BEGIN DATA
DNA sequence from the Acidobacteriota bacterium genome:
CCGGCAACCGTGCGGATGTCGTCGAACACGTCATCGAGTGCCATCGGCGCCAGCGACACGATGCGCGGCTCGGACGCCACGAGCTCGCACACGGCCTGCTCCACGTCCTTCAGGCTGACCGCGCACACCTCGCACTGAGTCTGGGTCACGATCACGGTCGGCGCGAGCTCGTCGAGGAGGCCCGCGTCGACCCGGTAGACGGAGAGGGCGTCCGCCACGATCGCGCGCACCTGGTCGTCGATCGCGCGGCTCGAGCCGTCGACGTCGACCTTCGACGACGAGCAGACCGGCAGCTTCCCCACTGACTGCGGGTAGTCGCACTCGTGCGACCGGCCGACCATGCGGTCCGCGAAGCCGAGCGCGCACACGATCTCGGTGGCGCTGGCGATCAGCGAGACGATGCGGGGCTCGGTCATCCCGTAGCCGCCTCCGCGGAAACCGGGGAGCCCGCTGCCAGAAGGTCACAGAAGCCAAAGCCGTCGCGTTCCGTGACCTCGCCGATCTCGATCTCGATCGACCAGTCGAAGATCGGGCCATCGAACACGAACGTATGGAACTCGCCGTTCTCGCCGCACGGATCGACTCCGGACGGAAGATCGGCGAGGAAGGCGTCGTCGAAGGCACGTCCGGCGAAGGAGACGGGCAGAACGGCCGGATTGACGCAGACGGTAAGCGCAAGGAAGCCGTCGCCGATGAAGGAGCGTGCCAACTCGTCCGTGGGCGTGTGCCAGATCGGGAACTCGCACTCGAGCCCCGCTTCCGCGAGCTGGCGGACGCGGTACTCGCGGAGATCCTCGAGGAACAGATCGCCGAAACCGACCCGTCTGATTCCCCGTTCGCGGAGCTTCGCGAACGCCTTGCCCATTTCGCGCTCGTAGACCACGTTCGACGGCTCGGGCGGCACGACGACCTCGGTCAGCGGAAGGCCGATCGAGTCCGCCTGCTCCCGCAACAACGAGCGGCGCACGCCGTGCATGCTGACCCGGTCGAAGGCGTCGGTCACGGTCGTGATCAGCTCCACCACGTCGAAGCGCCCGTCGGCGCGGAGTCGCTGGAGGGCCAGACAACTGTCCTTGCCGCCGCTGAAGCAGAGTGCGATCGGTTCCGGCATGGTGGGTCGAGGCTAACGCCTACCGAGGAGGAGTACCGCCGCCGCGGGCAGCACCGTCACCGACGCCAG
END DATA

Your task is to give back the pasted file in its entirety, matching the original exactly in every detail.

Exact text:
DNA sequence from the Acidobacteriota bacterium genome:
CCGGCAACCGTGCGGATGTCGTCGAACACGTCATCGAGTGCCATCGGCGCCAGCGACACGATGCGCGGCTCGGACGCCACGAGCTCGCACACGGCCTGCTCCACGTCCTTCAGGCTGACCGCGCACACCTCGCACTGAGTCTGGGTCACGATCACGGTCGGCGCGAGCTCGTCGAGGAGGCCCGCGTCGACCCGGTAGACGGAGAGGGCGTCCGCCACGATCGCGCGCACCTGGTCGTCGATCGCGCGGCTCGAGCCGTCGACGTCGACCTTCGACGACGAGCAGACCGGCAGCTTCCCCACTGACTGCGGGTAGTCGCACTCGTGCGACCGGCCGACCATGCGGTCCGCGAAGCCGAGCGCGCACACGATCTCGGTGGCGCTGGCGATCAGCGAGACGATGCGGGGCTCGGTCATCCCGTAGCCGCCTCCGCGGAAACCGGGGAGCCCGCTGCCAGAAGGTCACAGAAGCCAAAGCCGTCGCGTTCCGTGACCTCGCCGATCTCGATCTCGATCGACCAGTCGAAGATCGGGCCATCGAACACGAACGTATGGAACTCGCCGTTCTCGCCGCACGGATCGACTCCGGACGGAAGATCGGCGAGGAAGGCGTCGTCGAAGGCACGTCCGGCGAAGGAGACGGGCAGAACGGCCGGATTGACGCAGACGGTAAGCGCAAGGAAGCCGTCGCCGATGAAGGAGCGTGCCAACTCGTCCGTGGGCGTGTGCCAGATCGGGAACTCGCACTCGAGCCCCGCTTCCGCGAGCTGGCGGACGCGGTACTCGCGGAGATCCTCGAGGAACAGATCGCCGAAACCGACCCGTCTGATTCCCCGTTCGCGGAGCTTCGCGAACGCCTTGCCCATTTCGCGCTCGTAGACCACGTTCGACGGCTCGGGCGGCACGACGACCTCGGTCAGCGGAAGGCCGATCGAGTCCGCCTGCTCCCGCAACAACGAGCGGCGCACGCCGTGCATGCTGACCCGGTCGAAGGCGTCGGTCACGGTCGTGATCAGCTCCACCACGTCGAAGCGCCCGTCGGCGCGGAGTCGCTGGAGGGCCAGACAACTGTCCTTGCCGCCGCTGAAGCAGAGTGCGATCGGTTCCGGCATGGTGGGTCGAGGCTAACGCCTACCGAGGAGGAGTACCGCCGCCGCGGGCAGCACCGTCACCGACGCCAG